If, like me, you have never encountered ‘song theatre’ before, there is no better introduction than Truth. A medium that seems to combine the most pointed and moving aspects of acting and singing, changing what you may think theatre performance should be.
Helen Chadwick, composer and creator, received masses of stories from individuals the world over, all describing a moment in their life where truth changed its course, for better or for worse. With no linear plot or end-point the piece is not designed to carry you on the same journey as a normal show, rather you are carried by the waves of these stories, immersed in their ideas of truth, touched by their lives, and left in the end with a gentle awareness that truth is an idea that depends on where I stand.’ There is no predetermined, structured move from point A to point B, and there’s no need for one. Truth isn’t a journey, nor is it a problem seeking resolution, it’s simply an exploration. The thought-provoking stories told through Truth are at times haunting and hilarious, exploring the backdrops to our versions of truth in a myriad of ways, from children stealing polos to horrific recounts of assault. All delivered by the deeply affecting vocals of the cast. It’s hard not to be swept up by the beauty of Truth.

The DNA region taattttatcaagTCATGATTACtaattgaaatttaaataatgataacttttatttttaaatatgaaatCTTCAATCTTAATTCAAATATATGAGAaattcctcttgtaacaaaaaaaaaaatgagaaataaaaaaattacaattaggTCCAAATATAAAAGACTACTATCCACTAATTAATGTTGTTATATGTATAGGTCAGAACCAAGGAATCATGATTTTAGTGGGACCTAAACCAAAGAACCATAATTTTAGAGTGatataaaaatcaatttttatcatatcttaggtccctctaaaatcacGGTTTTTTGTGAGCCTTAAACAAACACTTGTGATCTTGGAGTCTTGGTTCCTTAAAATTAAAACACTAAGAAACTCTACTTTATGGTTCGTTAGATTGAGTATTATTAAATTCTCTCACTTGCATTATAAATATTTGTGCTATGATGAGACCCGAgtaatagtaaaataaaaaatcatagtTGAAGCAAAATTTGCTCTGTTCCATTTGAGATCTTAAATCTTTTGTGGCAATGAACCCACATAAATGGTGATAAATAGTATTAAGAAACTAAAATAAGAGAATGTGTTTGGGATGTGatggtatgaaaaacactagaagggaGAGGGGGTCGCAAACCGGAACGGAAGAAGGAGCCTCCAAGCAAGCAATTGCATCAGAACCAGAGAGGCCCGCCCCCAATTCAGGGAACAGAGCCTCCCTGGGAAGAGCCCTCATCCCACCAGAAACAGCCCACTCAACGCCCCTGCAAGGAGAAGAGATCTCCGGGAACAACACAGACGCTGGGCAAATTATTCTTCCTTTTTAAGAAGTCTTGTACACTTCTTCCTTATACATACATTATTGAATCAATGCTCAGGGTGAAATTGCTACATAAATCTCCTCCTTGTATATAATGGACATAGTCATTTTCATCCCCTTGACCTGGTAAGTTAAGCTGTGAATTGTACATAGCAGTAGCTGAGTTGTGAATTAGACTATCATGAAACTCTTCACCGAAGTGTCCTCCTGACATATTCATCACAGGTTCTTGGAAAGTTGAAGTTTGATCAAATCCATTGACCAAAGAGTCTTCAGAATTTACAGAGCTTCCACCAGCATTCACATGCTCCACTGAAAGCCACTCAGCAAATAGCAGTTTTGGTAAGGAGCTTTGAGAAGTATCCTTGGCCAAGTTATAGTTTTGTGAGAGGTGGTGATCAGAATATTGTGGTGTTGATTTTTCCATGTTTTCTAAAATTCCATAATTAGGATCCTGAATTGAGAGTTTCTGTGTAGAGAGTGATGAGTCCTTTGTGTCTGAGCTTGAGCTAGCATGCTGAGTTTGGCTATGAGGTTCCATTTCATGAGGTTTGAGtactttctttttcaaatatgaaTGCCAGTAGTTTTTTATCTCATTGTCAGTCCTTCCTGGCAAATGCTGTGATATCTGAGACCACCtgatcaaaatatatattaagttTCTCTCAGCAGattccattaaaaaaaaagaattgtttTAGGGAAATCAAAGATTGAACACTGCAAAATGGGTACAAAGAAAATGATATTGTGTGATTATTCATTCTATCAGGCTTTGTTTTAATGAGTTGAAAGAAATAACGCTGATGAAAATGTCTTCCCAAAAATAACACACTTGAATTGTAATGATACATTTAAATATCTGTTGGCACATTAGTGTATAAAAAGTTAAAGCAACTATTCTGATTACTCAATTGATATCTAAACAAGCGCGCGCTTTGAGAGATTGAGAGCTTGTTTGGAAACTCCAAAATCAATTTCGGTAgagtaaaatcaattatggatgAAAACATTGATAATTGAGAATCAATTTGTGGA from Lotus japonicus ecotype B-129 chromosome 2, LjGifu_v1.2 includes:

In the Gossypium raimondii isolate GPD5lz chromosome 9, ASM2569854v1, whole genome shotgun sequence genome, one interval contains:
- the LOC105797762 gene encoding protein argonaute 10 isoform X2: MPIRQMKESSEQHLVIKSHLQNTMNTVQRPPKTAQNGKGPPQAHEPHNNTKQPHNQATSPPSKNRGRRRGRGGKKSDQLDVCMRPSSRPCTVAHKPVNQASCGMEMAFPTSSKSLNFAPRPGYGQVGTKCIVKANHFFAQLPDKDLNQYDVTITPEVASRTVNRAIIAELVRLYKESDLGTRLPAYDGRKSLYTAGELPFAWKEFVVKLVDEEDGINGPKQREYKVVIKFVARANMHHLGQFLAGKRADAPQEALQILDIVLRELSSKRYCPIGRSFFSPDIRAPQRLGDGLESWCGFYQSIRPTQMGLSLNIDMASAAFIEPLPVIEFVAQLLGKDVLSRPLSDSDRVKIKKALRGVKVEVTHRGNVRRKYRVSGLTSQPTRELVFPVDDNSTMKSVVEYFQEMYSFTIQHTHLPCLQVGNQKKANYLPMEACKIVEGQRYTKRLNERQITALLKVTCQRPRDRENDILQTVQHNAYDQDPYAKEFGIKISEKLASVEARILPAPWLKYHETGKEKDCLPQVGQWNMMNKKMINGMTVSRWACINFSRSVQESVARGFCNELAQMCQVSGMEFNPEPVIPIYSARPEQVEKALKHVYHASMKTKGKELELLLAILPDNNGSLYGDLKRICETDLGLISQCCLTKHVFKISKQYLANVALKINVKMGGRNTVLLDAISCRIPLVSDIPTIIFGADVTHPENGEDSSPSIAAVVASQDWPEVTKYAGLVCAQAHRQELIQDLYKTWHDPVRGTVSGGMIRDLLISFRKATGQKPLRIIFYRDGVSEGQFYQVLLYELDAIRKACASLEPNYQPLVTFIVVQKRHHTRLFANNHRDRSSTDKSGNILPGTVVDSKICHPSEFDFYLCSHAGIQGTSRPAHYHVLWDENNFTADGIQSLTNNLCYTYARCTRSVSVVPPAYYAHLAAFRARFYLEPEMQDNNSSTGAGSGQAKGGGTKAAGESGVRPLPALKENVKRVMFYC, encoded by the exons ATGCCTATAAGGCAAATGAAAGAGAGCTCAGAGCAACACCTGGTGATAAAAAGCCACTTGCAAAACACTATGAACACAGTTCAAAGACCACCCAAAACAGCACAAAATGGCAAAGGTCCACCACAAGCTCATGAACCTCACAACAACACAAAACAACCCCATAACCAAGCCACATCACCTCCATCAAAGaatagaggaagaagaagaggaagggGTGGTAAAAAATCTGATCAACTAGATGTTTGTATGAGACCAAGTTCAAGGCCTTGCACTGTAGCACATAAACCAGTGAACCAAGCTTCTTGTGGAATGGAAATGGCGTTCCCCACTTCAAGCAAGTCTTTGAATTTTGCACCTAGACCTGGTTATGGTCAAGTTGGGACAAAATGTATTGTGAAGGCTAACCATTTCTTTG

Though the piece presents us with these charged retellings, it ultimately succeeds or fails on the all-important songs and voices, which carry the entire thing with seamless skill. Effortlessly so, it seems as simple as breathing to the immensely talented Helen Chadwick, Victoria Couper, Krystian Godlewski, and Liz Kettle. I couldn’t think of a better way to spend 70 minutes than listening to the grace with which Chadwick’s arresting compositions are sung with.
Fluidly moving from one story to the next, each one envelops the audience in generous harmonies that change shape and style throughout according to the tale told. There is amazing contrast between all these explorations of truth, not just in their subject matter that varies from surviving war to familial relationships, but in their nature as they expose everything from white lies to monumental revelations. Personal favourites were the deeply moving ‘I Am Certain’, ‘When Truth Threatened My Life’, ‘No Daughter of Mine’, and ‘Freeing.’
Truth will open you up to the possibilities of the sung voice in theatre beyond musicals. Not only that but you may very well leave questioning your own perception of truth, or simply with a quiet acceptance that truth is not always as fixed in its meaning as we might believe it to be.
Truth is playing at The Birmingham REP until 19th May. It will then tour nationally until 3rd June, find out more about the tour at helenchadwick.com